“The arrest of former chief minister Ajit Jogi is proof of [the BJP’s] political bankruptcy. Which of the BJP’s political strategists thought that the party would gain from Ajit Jogi’s arrest? It is a simple matter and everybody knows that when Ajit Jogi’s name has not been mentioned in the CBI’s investigation-report and the matter is in court, then what is the meaning of arresting him immediately after a lower court issues a non-bailable warrant on the private complaint of Satish Jaggi? The political motives of this can be very easily understood. Similarly, the registering of the offense of dacoity against Jogi in the Dongargarh police station just one day before polling is also laughable. How can such serious charges be leveled against a man who is on a wheelchair? Nobody believes this, not even the voters of Rajnandgaon. This move of the BJP also backfired, and far from turning the people against Jogi, it generated an environment of sympathy for him.”
[Dainik Bhaskar, Raipur, 2.04.2007, page 1, translation mine]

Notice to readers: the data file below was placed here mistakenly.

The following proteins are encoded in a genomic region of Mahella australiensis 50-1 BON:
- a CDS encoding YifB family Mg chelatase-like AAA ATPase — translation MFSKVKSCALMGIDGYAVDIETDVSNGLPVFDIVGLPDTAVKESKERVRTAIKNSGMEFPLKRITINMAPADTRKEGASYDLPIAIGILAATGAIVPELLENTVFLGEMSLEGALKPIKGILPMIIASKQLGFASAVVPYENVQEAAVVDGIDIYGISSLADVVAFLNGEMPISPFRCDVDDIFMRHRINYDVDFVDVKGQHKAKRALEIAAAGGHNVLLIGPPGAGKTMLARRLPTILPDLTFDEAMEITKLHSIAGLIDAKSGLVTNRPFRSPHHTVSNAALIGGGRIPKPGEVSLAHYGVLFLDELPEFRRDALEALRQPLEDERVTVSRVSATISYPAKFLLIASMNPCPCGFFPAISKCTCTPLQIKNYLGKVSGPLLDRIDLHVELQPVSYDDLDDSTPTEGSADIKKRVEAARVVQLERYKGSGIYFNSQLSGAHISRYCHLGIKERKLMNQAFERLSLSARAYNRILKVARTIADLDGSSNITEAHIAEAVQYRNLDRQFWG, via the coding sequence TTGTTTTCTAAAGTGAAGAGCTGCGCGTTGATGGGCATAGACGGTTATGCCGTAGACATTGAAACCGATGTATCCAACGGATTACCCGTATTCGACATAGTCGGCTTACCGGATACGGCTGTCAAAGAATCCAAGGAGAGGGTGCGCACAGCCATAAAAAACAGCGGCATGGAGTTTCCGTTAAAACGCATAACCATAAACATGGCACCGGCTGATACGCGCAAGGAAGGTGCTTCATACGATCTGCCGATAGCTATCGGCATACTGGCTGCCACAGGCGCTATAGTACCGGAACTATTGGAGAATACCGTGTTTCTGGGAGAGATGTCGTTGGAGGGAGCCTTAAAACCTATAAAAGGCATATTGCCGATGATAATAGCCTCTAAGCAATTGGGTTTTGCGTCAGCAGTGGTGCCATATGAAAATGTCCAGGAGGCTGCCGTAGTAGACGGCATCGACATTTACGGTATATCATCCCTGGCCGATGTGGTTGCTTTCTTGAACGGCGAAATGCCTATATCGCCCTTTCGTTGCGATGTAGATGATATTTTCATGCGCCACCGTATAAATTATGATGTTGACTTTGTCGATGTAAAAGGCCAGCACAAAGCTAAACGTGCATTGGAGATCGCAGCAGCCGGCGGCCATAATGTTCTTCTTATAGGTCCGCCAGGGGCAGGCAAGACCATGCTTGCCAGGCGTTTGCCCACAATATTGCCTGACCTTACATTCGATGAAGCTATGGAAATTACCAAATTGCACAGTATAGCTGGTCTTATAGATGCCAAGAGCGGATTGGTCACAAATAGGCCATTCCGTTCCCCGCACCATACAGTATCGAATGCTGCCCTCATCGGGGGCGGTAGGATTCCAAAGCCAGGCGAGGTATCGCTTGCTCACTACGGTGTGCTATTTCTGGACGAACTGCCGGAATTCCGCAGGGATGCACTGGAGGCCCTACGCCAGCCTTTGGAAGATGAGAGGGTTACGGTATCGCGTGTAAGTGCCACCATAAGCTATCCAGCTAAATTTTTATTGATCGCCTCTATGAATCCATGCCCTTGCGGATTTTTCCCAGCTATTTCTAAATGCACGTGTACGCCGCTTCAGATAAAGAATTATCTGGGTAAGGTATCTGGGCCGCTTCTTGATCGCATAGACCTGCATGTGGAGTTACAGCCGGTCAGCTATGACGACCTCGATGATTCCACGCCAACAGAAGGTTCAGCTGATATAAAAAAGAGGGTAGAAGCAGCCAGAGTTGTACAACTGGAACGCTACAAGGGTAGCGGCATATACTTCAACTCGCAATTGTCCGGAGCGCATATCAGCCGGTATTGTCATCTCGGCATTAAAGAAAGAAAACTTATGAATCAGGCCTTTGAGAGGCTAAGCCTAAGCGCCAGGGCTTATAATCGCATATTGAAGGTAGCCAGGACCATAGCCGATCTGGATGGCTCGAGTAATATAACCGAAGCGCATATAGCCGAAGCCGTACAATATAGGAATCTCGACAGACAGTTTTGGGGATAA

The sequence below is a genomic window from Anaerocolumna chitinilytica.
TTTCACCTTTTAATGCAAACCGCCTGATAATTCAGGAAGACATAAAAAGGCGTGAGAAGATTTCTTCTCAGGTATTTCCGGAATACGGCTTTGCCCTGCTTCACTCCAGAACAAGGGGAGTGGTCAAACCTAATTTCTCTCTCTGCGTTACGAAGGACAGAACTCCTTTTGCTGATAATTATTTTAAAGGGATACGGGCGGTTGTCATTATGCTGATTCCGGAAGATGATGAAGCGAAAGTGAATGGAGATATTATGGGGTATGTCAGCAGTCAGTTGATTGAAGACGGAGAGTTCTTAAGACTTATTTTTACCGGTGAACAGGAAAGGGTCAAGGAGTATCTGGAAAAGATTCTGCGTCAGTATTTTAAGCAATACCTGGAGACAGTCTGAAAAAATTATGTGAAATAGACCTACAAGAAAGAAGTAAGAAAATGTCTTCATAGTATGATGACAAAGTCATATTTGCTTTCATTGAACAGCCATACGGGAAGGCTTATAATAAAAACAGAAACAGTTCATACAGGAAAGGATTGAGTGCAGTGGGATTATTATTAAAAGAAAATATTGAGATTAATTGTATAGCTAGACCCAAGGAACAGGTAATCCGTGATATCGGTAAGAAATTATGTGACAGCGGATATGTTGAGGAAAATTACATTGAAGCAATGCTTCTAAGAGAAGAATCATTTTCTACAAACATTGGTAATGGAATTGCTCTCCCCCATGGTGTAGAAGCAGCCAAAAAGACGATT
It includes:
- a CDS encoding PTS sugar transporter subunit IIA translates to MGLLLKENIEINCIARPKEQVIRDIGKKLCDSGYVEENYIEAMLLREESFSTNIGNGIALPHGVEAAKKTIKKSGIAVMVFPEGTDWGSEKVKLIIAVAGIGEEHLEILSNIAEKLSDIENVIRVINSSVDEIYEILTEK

Done by Duryodhana?

As things stand, the people’s verdict confirms Mr. Muktibodh’s opinion. Indeed, the plot to keep Papa out of the campaign backfired on the ruling BJP and its chief minister, who rather humiliatingly, lost both in his home constituency, Dongargarh, and his hometown, Kawardha, where the chief ministerial couple had taken a hectic door-to-door campaign in a last-ditch effort to save face. His post-electoral attempt at justification is at best, feeble: “Operation Duryodhan,” he rationalized shortly after the result was announced, “prevailed over Inflation.” This contention, which is in total reversal of what he was saying earlier, is easily countered by posing two questions: